Making the junk sail – part 1

Finally making the sail. The end is in sight!


The sail is made from 65gsm polyester ripstop. This is the same fabric as I used in my previous boat. The reasons for choosing it were:

  • It is cheap;
  • Since it is coated it is impermeable to air, plus it doesn’t fray when cut;
  • It doesn’t stretch (much) on the main thread axes – along the fabric and across the fabric;
  • It does stretch on the bias (diagonal). This helps take out creases when using barrel cut camber;
  • Polyester is UV resistent and doesn’t sag when wet;
  • It seems to work ok.

The main downside is that the coating will probably wear off in time which will allow air through.

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Jiblet design – update

I’ve been continuing my experiements on the jiblets.

Leading edge angle

The first issue was the approach angle of the leading edge. The symmetrical aerofoil has a leading edge angle of 90º. This means air will not flow round the leading edge of a sail with this shape.

The larger the angle the more forward thrust we’ll get from the sail but the lower the angle we can go into wind (larger tacking angle). Conversely a smaller leading edge angle will improve the angle we can go into wind but will reduce thrust from the sail. Ideally we’d optimise the angle for Velocity Made Good (VMG) given the performance and drag of the boat, but we just don’t have enough information so a reasonable guess will have to do.

The hard-sheeted jib angle on my hull (Wanderer dinghy) is approx 12º. To allow air to get past the mast, plus allow for the extra drag of a junk rig I’m assuming that the jiblet angle of incidence will be around 15º. This means that the maximum leading edge angle should be around 30º (45º – 15º = 30º).

Playing on I came up with this shape that seems to look about right – and something like a sail.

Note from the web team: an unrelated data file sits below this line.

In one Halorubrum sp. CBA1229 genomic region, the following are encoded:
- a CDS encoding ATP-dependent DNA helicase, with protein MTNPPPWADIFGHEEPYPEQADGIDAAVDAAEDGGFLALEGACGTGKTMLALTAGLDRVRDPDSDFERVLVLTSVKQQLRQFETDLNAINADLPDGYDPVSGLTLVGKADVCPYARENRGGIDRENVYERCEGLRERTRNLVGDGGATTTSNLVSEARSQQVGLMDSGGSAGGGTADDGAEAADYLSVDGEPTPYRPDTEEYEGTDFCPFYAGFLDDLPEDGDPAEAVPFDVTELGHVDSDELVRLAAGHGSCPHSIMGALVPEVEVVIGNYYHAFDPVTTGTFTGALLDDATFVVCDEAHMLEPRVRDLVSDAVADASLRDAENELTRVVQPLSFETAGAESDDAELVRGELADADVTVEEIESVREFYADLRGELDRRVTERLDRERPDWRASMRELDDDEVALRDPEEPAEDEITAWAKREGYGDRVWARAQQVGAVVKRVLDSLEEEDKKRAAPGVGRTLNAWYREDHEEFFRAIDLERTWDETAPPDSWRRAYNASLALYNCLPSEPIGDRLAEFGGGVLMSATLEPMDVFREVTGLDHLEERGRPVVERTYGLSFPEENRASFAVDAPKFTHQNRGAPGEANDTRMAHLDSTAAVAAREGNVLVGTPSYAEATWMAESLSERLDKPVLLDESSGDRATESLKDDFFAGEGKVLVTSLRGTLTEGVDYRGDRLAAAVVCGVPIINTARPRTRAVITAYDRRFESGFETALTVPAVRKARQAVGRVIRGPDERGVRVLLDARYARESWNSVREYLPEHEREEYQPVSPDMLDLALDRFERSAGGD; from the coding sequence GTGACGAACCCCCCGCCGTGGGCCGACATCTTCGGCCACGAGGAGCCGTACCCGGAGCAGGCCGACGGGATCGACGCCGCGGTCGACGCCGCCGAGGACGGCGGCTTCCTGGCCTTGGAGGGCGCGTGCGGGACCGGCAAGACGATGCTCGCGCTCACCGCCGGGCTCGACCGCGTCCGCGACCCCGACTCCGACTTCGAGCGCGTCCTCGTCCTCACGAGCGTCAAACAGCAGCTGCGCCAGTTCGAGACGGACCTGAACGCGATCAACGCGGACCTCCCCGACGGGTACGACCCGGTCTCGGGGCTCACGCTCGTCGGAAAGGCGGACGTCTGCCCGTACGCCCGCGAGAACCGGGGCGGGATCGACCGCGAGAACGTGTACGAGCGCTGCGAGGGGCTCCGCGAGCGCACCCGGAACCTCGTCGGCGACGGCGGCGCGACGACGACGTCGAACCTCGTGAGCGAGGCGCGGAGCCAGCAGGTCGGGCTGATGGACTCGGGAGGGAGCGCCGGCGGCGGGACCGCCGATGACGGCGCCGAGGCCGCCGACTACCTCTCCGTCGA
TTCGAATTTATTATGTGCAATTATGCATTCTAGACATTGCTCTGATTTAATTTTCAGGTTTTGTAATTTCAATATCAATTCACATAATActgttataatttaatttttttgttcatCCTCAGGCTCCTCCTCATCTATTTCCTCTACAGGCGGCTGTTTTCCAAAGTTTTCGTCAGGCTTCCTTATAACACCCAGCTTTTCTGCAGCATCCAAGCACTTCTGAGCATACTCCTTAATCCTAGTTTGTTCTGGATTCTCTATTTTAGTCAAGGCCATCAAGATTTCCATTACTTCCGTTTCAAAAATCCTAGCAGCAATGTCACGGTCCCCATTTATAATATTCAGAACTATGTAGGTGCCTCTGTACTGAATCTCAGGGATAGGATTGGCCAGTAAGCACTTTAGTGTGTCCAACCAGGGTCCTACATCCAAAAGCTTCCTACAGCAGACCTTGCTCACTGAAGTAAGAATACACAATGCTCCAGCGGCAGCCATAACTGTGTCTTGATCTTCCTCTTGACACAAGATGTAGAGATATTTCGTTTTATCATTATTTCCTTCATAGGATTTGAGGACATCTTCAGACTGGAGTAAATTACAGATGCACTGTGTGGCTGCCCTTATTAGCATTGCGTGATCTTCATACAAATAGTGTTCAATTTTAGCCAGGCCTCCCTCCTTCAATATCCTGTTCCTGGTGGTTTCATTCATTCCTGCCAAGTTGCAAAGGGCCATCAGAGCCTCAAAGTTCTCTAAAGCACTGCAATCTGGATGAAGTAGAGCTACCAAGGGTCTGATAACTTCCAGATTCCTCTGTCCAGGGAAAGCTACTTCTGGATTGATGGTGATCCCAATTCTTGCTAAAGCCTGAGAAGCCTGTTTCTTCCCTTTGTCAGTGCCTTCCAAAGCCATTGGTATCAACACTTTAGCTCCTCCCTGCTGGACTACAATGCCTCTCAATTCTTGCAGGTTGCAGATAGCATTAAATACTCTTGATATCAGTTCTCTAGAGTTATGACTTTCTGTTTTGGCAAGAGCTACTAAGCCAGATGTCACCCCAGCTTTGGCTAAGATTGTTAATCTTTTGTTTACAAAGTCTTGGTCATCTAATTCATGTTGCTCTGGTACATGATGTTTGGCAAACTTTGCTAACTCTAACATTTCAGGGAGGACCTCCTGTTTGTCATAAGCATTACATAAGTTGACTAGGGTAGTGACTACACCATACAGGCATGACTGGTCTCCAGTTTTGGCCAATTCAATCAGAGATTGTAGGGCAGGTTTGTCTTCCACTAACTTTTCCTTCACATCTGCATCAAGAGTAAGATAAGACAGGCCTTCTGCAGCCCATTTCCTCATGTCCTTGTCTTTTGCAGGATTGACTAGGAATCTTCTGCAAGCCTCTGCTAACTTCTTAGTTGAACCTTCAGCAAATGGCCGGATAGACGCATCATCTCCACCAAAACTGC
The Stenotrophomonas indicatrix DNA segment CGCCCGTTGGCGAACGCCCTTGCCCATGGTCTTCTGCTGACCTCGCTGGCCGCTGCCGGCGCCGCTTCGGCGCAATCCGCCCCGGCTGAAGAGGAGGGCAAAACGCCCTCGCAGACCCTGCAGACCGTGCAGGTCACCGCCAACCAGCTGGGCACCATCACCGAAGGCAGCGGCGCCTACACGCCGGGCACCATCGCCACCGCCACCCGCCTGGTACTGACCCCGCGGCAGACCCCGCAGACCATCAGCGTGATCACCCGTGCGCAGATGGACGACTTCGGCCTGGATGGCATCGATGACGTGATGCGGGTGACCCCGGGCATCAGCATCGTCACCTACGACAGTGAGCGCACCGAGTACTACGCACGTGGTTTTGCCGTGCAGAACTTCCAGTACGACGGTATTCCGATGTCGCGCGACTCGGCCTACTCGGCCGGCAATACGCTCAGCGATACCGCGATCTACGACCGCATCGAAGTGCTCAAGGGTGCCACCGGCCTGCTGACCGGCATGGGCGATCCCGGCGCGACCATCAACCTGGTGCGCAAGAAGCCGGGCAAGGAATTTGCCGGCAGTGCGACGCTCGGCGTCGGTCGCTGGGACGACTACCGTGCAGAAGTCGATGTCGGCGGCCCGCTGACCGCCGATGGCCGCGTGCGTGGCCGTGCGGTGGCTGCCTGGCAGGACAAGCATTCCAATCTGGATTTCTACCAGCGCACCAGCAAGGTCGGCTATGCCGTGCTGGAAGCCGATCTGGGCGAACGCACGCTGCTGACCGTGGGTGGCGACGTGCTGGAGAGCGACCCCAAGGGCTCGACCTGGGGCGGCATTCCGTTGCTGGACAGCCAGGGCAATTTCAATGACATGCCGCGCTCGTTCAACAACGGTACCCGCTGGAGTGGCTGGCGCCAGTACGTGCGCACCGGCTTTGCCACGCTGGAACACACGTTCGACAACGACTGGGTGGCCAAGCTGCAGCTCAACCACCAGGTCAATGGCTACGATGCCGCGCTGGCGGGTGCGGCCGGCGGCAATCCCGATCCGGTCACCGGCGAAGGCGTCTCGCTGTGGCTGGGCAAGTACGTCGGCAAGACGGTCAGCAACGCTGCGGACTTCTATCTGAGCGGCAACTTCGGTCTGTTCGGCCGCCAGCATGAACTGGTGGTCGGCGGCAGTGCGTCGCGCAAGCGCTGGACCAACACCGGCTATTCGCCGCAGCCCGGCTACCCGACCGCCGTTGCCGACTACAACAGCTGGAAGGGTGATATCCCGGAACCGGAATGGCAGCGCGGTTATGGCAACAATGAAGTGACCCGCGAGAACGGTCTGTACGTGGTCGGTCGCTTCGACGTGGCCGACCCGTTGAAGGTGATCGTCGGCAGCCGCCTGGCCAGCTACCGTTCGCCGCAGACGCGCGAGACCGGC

9% camber at 35% chord; 1% thick from
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Jiblet design

No – not the guts of a chicken. The jiblets in a Split Junk Rig are the small jib sections in front of the mast. Since they are in clean air in front of the mast they should be more efficient than the main sections (mainlets?). hence they can provide a critical part of the drive of the sail. So their design is important.

I’ve been playing with some prototypes. The established thinking is that an angled shelf foot design is best, with the caveat that the actual sail shape will be different to the shape you think you’ll get. This tends to make me think ‘why?’ and try to understand how to get a predictable shape, when I should probably get on, make the thing and go sailing.

Ok – so first I tried a barrel cut jiblet. This was built into a panel with batten pockets and tapes to see how it all worked.

Barrel cut jiblet
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Moved blog to

The blog has moved to I was running WordPress on Apache on Debian Linux at Bytemark, but it was taking too much effort to keep everything up to date. It is cheaper and more secure to move it to

It is certainly an easy migration – very smooth and automatic.

Now I should have more time for sorting out boats!

Split Junk Rig sail plan

With the mast nearing completion it is time to finalise the sail plan. I’ve been using a scaled-down copy of the Poppy plan for the preliminary design. I’ve now followed through to make sure everything works ok.

As recommended I built a string and stick model of the sail. This is the first attempt – a copy of the Poppy rig. With old garden bamboo it looks pleasingly authentic!

Stick-and-string model – first iteration
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